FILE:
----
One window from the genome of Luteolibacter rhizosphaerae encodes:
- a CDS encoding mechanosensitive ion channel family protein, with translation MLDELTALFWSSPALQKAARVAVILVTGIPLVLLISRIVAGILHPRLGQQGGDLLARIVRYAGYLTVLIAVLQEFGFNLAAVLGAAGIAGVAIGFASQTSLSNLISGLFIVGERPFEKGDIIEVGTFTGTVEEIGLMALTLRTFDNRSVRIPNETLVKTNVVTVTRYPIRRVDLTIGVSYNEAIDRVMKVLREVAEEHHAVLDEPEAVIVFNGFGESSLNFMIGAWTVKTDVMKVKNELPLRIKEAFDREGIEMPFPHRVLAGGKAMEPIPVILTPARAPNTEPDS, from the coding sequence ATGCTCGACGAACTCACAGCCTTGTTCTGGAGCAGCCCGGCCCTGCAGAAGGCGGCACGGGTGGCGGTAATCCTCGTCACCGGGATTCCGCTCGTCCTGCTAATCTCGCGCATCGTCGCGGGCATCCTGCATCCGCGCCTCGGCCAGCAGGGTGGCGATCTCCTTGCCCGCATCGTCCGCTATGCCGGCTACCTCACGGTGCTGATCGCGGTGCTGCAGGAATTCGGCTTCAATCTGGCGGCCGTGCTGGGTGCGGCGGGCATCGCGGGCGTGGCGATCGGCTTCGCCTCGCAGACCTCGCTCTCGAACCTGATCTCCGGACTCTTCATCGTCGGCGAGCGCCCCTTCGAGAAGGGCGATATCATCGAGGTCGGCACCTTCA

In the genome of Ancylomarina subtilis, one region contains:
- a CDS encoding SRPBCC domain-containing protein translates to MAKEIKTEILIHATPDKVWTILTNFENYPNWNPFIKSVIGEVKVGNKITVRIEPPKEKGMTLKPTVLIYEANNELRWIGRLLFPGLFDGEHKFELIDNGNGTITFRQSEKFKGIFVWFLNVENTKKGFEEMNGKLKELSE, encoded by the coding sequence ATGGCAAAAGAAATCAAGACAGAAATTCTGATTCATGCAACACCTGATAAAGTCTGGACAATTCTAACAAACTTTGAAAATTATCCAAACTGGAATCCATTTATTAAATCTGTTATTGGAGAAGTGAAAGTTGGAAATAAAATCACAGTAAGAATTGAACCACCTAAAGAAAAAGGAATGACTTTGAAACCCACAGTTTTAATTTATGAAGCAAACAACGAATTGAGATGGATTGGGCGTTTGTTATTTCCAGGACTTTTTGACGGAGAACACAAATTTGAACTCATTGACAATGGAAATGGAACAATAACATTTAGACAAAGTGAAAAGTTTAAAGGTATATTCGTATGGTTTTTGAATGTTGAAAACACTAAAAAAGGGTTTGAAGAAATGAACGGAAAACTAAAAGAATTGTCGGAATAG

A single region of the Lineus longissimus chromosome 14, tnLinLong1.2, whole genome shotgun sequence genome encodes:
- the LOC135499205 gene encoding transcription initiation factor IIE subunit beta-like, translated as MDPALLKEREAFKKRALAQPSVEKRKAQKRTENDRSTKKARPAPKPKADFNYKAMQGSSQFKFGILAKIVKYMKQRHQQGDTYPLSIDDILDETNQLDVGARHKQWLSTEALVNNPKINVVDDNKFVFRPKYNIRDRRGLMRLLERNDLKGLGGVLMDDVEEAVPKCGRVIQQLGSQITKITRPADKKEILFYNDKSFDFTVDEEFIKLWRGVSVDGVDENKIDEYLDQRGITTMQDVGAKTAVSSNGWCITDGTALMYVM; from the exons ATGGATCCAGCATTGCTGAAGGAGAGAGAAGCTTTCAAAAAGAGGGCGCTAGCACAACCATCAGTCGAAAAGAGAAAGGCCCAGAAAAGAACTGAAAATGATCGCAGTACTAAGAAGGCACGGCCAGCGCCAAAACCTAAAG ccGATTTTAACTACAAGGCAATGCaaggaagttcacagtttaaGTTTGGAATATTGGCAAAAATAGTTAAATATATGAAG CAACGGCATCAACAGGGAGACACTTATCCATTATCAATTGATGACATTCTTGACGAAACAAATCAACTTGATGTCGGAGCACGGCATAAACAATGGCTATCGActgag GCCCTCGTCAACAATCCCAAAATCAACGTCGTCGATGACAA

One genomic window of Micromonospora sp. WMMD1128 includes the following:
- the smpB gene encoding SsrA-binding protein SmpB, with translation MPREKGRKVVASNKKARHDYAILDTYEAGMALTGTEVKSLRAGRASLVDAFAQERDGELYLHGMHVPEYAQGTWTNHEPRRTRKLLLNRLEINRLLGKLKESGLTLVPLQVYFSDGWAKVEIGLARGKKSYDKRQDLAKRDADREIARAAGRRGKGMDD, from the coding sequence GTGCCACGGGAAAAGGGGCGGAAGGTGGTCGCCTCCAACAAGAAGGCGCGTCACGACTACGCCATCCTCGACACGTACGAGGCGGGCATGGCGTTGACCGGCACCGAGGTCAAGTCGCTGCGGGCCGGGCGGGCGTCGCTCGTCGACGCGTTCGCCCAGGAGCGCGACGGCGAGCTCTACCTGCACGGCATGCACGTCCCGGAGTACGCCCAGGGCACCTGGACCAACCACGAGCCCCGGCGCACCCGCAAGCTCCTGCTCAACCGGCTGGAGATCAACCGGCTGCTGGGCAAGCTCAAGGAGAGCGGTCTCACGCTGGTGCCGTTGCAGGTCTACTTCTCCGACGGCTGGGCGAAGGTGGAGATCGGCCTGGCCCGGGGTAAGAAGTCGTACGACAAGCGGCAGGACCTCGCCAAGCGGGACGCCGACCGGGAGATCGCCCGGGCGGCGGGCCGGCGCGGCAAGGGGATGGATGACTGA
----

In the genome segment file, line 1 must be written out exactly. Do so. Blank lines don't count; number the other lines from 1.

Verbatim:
One window from the genome of Luteolibacter rhizosphaerae encodes: